BROOKS-POWERS et al. v. METROPOLITAN ATLANTA RAPID TRANSIT AUTHORITY.
After an employee of the Metropolitan Atlanta Rapid Transit Authority (MARTA) died in an on-the-job accident, Jean Brooks-Powers, as sole surviving spouse and as the administratrix of the decedent's estate, sued MARTA for damages citing federal statutory and constitutional law. Following the grant of summary judgment to MARTA, Brooks-Powers filed this appeal which poses three legal questions: whether Brooks-Powers obtained an implied right to sue under 49 USC §§ 5329 and 5330 of the Urban Mass Transportation Act (UMTA); whether she had a cause of action under the federal Due Process Clause; and whether a particular part of MARTA's answer constituted an admission in judicio. In ruling in favor of MARTA, the trial court answered all three questions of law in the negative, and so do we.1
The following facts are not in dispute. On the morning of February 25, 2000, John Walter Powers was conducting an inspection of a segment of track located just outside the Avondale MARTA station. Prior to commencing work, Powers obtained clearance for him and his co-worker, Raymond Taylor, to inspect that area of track. At approximately 8:12 a.m., a MARTA train operated by Jennifer Armour suddenly slammed into the men, killing Powers and grievously injuring Taylor. Armour had a history of driving infractions that included two red light violations while operating a MARTA train.2 An ad hoc accident investigation board conducted an investigation into the fatal incident and submitted recommendations for safety improvements.
On March 14, 2001, Brooks-Powers filed a notice of claim with the State Board of Workers' Compensation to obtain death benefits. MARTA's manager of claims, Donna Jennings, stated in an affidavit that the accident was accepted as compensable by the State Board of Workers' Compensation. Jennings also testified that “[a]s of April 4, 2002, MARTA has paid workers' compensation funeral expenses of $4,336.50 and paid weekly workers' compensation income benefits totaling $38,500.00 to the beneficiaries who have cashed workers' compensation checks.”
By law, MARTA is a state-created local public authority and is subject to the provisions of the Georgia Workers' Compensation Act. Williams v. MARTA, 247 Ga.App. 52, 542 S.E.2d 199 (2000). “Where the Act is applicable, its provisions are the exclusive remedy for the employee against the employer․ The exclusivity provision is the bedrock of the workers' compensation system.” (Footnote omitted.) Doss v. Food Lion, 267 Ga. 312-313(1), (2), 477 S.E.2d 577 (1996). While providing protection to injured employees, the Act expressly states that it is the injured worker's exclusive remedy. Subsection (a) of OCGA § 34-9-11 provides in applicable part: “The rights and the remedies granted to an employee by this chapter shall exclude all other rights and remedies of such employee, his personal representative, parents, dependents, or next of kin, at common law or otherwise, on account of such injury, loss of service, or death.” Absent an indemnification agreement or a statutory provision making an exception to the exclusive remedy provision, the workers' compensation system relieves employers not only of common law liability, but also of statutory liability toward their employees. See Flint Elec. Membership Corp. v. Ed Smith Constr. Co., 270 Ga. 464, 465-466, 511 S.E.2d 160 (1999).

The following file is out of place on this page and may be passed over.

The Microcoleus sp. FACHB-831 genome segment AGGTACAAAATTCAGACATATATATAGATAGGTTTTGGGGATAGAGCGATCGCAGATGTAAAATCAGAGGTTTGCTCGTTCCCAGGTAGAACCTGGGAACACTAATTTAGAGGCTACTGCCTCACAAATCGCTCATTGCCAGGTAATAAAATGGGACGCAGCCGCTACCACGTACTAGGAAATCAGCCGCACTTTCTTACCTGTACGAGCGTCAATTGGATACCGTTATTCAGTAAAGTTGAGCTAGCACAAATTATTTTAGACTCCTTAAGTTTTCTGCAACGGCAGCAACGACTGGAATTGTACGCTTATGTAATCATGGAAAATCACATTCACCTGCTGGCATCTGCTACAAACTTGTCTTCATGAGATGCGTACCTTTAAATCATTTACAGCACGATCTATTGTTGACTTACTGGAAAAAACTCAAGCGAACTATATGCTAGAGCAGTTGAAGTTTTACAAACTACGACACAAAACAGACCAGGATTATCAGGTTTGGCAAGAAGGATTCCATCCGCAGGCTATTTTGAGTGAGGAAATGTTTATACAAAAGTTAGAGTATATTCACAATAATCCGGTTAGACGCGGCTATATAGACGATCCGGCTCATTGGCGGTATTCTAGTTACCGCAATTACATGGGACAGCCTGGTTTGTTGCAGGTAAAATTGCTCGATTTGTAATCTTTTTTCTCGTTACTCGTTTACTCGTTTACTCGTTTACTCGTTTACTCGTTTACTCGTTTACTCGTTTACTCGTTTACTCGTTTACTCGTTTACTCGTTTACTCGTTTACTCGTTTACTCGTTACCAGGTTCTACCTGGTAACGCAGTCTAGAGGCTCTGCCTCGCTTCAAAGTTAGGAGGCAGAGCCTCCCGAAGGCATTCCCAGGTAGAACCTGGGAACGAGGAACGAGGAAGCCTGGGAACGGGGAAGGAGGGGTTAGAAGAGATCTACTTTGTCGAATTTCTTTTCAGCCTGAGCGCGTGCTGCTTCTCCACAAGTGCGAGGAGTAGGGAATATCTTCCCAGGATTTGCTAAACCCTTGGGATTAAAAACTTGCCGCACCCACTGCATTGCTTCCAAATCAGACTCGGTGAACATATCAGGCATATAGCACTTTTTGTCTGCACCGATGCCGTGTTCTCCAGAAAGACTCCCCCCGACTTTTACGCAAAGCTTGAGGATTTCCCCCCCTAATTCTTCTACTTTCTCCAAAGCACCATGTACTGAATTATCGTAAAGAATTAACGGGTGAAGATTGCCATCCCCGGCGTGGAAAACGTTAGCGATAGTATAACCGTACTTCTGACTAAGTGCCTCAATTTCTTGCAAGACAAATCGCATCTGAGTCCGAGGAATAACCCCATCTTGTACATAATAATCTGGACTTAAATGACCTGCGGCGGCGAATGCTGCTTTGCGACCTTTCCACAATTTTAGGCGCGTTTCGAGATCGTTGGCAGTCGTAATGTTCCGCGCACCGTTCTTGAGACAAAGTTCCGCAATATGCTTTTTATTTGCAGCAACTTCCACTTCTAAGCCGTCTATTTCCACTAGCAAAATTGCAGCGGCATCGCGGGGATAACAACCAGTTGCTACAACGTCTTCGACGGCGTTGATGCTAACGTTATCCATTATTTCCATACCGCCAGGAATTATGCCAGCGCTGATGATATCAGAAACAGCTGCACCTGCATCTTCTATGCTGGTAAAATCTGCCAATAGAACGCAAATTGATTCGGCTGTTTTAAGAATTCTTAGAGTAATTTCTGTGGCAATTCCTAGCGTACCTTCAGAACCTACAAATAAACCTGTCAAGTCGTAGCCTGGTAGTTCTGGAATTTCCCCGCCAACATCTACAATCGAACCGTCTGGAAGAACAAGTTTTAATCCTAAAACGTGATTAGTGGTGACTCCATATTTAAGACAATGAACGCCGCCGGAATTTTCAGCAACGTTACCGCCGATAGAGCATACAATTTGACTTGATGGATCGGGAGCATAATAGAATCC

In an apparent effort to circumvent the exclusivity provision of this state law, Brooks-Powers relies upon federal constitutional and statutory law and alleges that MARTA violated §§ 5329 and 5330 of the UMTA. Asserting a right to bring a private action under the UMTA, the lawsuit alleges that “MARTA's failure to comply with security and safety policies, provisions and regulations of the Urban Mass Transportation Act was the direct and proximate [cause] of the death of JOHN WALTER POWERS.” In addition, relying on 42 USC § 1983, the suit asserts that Powers's federally protected constitutional rights were violated when he was deprived of a substantive due process right to a safe working environment under the UMTA. Finding that the UMTA did not include an implied right of action and also rejecting the substantive due process argument, the trial court granted summary judgment to MARTA. This appeal ensued.
1. Brooks-Powers contends that the trial court erred in granting summary judgment because federal law permits a private right of action by a transit worker for catastrophic injuries that result from the failure of a transit agency to comply with federal safety standards. She claims that the trial court failed to consider three federal cases, particularly Area Transp. v. Ettinger, 75 F.Supp.2d 862, 864 (N.D.Ill.1999). But Brooks-Powers fails to show that Ettinger, supra, or the other federal cases have any application here.
In Ettinger, a school bus company, Area Transport, sued Joel P. Ettinger, the regional manager of the Federal Transit Administration, claiming that its competitor, Flint Transport, was receiving federal grant money in violation of 49 CFR § 605 (concerning school bus operations). Concluding that Area Transport lacked standing, id. at 867, the district court dismissed the suit. In dicta, however, the district court noted: